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Android update and the one secret Google feature you didn’t know about


Android 10 is the latest version of the mobile platform that was given the code name Android Q ahead of its full debut.

Google traditionally names its new operating systems after confectionery – however the tech giant ditched such a naming convention this year in favour of a more traditional number.

However, knowing the development history of Android 10 is vital to unlocking a hidden game within the software.

More specifically, a nonogram – also referred to as picross – can be accessed if a specific set of actions are performed, as first noted by 9to5Google.

Users wanting to unlock the secret feature should head to their device’s Settings app.

From there tap About phone > Android version – from there press the segment that reads “Android version 10” until an “Android 10” logo fills the display.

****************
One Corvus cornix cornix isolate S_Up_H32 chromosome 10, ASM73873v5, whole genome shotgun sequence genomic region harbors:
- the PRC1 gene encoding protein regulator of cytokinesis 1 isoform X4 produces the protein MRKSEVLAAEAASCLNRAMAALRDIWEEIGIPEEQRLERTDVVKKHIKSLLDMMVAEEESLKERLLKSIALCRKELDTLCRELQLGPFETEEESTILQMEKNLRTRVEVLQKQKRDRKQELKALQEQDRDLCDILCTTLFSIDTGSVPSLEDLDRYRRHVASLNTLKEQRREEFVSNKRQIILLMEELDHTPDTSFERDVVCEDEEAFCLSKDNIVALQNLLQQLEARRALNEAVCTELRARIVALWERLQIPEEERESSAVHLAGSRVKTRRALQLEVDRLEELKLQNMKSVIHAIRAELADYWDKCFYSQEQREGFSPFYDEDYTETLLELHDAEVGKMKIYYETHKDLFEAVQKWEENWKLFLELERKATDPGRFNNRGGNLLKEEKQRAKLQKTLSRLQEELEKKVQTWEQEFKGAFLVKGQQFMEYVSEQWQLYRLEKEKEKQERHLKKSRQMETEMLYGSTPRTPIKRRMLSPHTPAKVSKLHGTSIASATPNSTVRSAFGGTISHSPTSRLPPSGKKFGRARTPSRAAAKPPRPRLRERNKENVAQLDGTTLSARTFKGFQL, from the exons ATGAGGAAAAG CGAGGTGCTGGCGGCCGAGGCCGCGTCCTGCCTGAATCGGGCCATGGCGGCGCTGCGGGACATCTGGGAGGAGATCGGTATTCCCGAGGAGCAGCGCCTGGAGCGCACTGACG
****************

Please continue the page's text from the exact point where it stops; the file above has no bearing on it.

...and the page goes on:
Fans will then need to repeatedly tap the “1” of the Android 10 logo until it starts rotating.

Users can then move the number around – drag it so it is positioned inside the “0” so it forms the letter Q.

As noted above, this is a reference to Android 10’s original code name.

Pressing the Android logo one final time will unlock the game.

Nonograms are puzzles that force the user to look at clues on the side of the main playing area to either fill, or leave blank, certain squares within a grid.

As noted by TechRadar, users will need to rotate their display to see all the clues within the Android 10 game.

It is currently unclear how many puzzles are on offer – however it seems there are enough to keep Android fans occupied for some time.

At the moment, Android 10 is only available on a select number of smartphones, including Google’s Pixel series.

It is presumed devices from third-party vendors will similarly be able to access the Android 10 nonogram puzzle set.



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